Pakistan Nuclear Proliferation - 31 March 2005

kgoan
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Postby kgoan » 24 Nov 2005 00:47

Acharya:

That discussion maybe a bit early just yet. Lets see how the actual nuke deal goes first.

BTW, that article posted by Rajan Roy above is interesting about what it doesn't say. It claims AQ Khan gave the nuke designs to Iran and the US has said they want to "interview" Khan.

Funny thing is how carefully the US *never* asks to interview the man with the power at the time and a known pro-Irani and anti-American, the good General Beg. Kinda like 10 years from now some new US administration wanting to interview Shaukat Aziz about his knowledge of LeT rather than Musharraf!!

We know the US protects Pakistan, but it's worth noting that their protection also includes certain Pakee generals - even those who are supposedly "anti-American".

Sanjay M
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Postby Sanjay M » 24 Nov 2005 02:22

But truly, where does the US protective sentiment towards Pakistan come from? A section of the US foreign policy establishment, or across the board?

I've heard various voices in the US calling the AQ Khan revelations the worst debacle ever for US security. But who's arguing in the opposite direction?

It seems that the culprits are once again the Atlanticists, who value Pakistan too much as a bulwark against Moscow -- an oddly antiquated sense of priorities, considering that Moscow is today a far lesser power than what it was. Oh, the Pak-o-philes do wax poetically about Pakistan's criticality in the War on Terror, but somehow I think these voices are less concerned with capturing Osama than with preserving the possibility of jihadism against Russia.

It's worth it to know the exact motivations of the Pak-coddlers. Do old habits just die hard?

One might even ask -- would the US have acted differently towards Pakistan on the A Q Khan revelations had 9/11 and the ensuing War on Terror not happened? Can someone please answer this?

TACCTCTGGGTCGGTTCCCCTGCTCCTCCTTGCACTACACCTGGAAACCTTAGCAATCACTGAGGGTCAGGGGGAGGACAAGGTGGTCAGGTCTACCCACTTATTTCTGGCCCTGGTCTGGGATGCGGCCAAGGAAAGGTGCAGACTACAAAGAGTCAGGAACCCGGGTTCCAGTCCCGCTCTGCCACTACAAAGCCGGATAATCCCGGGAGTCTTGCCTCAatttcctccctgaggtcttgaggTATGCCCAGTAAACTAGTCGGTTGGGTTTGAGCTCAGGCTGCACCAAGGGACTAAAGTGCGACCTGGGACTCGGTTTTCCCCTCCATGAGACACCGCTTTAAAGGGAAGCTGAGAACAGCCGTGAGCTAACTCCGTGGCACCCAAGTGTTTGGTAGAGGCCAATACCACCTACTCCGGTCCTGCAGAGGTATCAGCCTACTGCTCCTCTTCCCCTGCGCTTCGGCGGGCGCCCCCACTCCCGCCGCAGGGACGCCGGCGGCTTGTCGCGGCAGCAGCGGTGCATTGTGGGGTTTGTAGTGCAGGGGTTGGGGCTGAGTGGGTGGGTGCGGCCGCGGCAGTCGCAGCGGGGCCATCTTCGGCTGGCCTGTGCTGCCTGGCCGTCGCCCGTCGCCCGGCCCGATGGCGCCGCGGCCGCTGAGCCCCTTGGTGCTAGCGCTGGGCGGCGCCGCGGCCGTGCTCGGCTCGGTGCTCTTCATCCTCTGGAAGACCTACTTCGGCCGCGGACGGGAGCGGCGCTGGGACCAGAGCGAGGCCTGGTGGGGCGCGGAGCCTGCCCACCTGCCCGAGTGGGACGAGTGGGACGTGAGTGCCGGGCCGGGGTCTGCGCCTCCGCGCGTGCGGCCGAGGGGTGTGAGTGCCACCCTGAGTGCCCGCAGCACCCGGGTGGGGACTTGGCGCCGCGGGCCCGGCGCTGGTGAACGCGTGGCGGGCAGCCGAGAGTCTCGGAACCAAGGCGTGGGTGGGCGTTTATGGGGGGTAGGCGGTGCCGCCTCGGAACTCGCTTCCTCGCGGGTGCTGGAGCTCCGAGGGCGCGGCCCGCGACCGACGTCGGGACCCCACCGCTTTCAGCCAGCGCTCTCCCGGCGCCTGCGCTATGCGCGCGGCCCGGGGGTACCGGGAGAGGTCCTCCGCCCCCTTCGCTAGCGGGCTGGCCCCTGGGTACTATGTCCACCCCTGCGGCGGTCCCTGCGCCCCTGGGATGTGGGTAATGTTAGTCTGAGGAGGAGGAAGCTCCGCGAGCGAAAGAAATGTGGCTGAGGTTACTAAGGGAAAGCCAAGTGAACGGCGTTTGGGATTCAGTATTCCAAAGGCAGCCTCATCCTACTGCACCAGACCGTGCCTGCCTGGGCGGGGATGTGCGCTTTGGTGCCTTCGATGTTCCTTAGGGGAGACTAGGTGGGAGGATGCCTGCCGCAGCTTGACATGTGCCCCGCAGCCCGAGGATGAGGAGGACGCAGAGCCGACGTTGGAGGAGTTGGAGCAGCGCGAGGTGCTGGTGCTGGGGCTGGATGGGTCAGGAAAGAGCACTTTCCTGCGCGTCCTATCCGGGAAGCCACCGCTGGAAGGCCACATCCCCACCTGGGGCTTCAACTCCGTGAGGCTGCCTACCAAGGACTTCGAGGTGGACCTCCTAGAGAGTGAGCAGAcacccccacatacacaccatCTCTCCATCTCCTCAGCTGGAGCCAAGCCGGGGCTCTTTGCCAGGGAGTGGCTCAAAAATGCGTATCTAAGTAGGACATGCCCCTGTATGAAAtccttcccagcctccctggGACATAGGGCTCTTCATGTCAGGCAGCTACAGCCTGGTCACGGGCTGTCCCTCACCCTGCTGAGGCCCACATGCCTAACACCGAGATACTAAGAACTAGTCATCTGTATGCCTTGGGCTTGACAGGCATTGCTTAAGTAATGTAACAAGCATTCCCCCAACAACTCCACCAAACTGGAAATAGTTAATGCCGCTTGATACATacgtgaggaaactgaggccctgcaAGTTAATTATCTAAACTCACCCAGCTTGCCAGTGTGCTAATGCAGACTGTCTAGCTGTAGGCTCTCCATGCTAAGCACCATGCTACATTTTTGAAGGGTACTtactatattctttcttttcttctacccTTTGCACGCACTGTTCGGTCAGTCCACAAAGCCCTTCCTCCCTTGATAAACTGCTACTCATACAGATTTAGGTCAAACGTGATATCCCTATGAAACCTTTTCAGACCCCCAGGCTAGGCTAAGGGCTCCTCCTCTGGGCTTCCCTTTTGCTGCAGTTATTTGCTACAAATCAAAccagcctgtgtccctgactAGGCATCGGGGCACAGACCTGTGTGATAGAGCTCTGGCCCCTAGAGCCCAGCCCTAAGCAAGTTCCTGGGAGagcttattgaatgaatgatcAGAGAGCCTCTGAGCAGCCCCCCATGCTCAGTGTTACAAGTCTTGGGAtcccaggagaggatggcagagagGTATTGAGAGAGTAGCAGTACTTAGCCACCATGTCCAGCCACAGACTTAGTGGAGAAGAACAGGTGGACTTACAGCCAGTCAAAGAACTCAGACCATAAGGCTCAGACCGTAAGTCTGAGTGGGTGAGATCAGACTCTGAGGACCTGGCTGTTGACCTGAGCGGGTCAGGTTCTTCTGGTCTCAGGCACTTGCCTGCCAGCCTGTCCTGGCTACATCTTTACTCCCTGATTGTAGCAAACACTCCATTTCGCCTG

Tim
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Postby Tim » 24 Nov 2005 07:11

Sanjay M,

I'm not sure anyone can answer it. There's some evidence that Western intelligence agencies either didn't take AQ Khan very seriously or were letting him run (for reasons that haven't been explained) in the 1990s. Without 9/11, it's hard to tell what was going to happen.

US relations with Pakistan deteriorated significantly in the 1990s, and were really only resuscitated by 9/11 and OEF. So one could argue that AQ Khan would have been put under the wringer by the US in the absence of 9/11 - essentially, that the war on terror has given AQ Khan political cover.

On the other hand, the thing that really broke the AQ Khan story was the Libya revelation, which might not have been made if Qaddaffi hadn't been worried about US policy post-9/11. He was trying to talk his way back into a state of normal relations with the international system, but it's not clear he would have felt the kind of pressure that made him give up a promising and fairly sophisticated nuclear complex.

So I'm not sure there is an easy answer to your question. In some circumstances, Pakistan and AQ Khan would be under a great deal more pressure - but there's no way of knowing what those circumstances would be or whether they'd have arisen in the absence of 9/11.

But that's just my guess.

Tim

Rangudu
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Postby Rangudu » 24 Nov 2005 07:23

Tim,

I think you are leaving out an important point. There is substantial evidence that the US is willing to go any length to prevent the exposure of Pakistani malfeasance. Even where exposure is unavoidable, the US has been loath to allow Pakistan to be held to account.

Raj Malhotra
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Postby Raj Malhotra » 24 Nov 2005 09:07